Al-Qaeda’s continued core strategy 12 years later

National Sep 11 Memorial in Manhattan. Photo: Wikimedia Commons.

This Wednesday marks 12 years since the worst terrorist attack ever carried out on the U.S. In a recent article published on the Elcano Institute’s website, Bruce Hoffman and I stated that Al-Qaeda has withstood arguably the greatest international onslaught directed against a terrorist organisation in history, but it has survived for nearly a quarter of a century and continues to pursue a core strategy.

This strategy aims at distracting and exhausting adversaries, creating divisions between counter-terrorism allies, forging close ties and assisting local affiliates, planning major international or global attacks and monitoring our Western security and defence systems.

Despite vast inroads made against Core al-Qaeda in recent years, its command structure has proved capable of adapting and adjusting to even the most consequential countermeasures directed against it.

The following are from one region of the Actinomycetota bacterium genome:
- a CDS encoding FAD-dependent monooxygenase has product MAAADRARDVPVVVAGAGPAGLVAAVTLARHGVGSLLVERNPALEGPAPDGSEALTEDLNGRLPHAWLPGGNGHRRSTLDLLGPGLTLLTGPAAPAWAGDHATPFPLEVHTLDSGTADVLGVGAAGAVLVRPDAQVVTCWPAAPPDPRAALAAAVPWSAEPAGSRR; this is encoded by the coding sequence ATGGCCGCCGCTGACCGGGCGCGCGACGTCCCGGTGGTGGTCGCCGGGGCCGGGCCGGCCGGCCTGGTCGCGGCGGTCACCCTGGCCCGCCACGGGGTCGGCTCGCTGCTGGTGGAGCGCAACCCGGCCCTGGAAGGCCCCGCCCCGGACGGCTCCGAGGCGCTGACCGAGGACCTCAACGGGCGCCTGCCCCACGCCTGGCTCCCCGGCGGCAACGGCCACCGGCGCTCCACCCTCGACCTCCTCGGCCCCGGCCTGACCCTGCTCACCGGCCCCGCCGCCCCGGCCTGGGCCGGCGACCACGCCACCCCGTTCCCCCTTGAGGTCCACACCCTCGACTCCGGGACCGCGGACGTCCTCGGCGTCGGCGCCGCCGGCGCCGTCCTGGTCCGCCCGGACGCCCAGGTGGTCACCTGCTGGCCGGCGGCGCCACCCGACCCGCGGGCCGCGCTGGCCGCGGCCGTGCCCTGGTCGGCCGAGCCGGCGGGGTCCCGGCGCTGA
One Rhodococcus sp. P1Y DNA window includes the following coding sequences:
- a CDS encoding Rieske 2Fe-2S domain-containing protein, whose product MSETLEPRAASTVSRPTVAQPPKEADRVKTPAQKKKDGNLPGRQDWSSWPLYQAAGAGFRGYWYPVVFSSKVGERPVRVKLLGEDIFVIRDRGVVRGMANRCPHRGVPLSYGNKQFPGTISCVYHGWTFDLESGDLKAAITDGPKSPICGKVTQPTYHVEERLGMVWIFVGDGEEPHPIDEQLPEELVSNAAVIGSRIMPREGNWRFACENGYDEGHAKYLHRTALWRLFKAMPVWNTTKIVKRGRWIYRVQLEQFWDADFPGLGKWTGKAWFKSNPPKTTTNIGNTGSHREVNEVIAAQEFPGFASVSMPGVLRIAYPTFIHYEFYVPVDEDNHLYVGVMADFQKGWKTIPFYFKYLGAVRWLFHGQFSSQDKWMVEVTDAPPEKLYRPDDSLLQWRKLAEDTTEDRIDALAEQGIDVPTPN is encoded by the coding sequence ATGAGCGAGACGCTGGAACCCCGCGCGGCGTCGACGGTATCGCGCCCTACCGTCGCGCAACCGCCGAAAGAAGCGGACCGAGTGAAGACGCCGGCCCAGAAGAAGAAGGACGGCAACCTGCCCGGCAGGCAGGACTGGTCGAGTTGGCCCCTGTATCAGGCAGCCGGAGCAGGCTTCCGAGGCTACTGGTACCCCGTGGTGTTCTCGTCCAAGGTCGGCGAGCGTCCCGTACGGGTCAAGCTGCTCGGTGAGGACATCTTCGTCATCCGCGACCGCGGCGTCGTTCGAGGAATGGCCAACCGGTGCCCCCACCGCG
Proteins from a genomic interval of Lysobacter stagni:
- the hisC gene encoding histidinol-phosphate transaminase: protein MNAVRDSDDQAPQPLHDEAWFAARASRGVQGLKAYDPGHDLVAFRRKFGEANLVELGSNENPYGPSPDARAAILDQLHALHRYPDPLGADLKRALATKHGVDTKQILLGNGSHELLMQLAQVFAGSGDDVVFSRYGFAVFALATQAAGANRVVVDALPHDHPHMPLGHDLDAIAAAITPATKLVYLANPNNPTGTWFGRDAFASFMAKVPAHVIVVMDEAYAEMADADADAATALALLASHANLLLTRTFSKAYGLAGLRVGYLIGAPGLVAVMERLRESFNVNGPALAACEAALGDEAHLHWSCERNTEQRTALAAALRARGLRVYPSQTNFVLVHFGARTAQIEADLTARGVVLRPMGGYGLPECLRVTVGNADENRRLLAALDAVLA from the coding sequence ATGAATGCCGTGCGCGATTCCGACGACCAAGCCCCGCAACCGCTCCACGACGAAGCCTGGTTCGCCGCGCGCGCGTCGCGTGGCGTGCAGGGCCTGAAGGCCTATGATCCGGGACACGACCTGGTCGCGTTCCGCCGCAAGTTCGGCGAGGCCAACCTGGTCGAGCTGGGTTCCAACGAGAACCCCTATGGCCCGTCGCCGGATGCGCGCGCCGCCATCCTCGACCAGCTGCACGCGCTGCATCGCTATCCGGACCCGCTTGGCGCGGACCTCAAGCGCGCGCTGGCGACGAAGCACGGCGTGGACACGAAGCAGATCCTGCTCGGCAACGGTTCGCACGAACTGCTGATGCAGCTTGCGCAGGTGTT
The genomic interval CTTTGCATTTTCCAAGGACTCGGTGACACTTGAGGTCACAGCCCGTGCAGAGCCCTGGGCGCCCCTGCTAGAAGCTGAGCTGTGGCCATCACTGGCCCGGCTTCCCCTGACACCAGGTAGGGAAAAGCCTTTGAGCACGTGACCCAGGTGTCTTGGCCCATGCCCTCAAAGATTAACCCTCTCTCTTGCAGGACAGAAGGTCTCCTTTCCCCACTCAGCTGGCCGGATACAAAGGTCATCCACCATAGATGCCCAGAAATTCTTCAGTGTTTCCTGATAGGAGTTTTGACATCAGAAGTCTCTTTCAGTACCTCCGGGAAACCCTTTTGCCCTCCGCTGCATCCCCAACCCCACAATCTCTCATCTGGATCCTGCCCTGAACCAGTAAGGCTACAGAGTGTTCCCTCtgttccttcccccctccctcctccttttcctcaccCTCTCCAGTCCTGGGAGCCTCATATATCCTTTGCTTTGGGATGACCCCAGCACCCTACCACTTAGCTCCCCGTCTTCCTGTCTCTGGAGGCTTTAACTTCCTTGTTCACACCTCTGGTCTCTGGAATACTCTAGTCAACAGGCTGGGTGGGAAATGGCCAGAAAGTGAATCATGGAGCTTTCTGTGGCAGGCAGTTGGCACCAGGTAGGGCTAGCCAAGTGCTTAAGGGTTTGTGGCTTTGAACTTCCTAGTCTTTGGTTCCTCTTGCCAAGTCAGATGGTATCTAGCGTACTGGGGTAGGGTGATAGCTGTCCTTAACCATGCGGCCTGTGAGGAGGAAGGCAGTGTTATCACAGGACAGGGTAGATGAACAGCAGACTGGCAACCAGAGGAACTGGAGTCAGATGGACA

The repercussions of the Arab Spring, and ongoing unrest and protracted civil war in Syria have endowed the al-Qaeda brand and, by extension, the core organisation, with new relevance and status. Al-Qaeda’s obituary has been written many times since the September 11 2001 attacks, only to be proved to be prematurely wishful thinking. In coming years, this organisation, turned into a global terrorism structure, may assume new and different forms that have not been anticipated.

* Bruce Hoffman and Fernando Reinares are editors of ‘The Evolving Global Terrorism Threat. Cases from 9/11 to Osama bin Laden’s Death’, to be published in 2014 by Columbia University Press.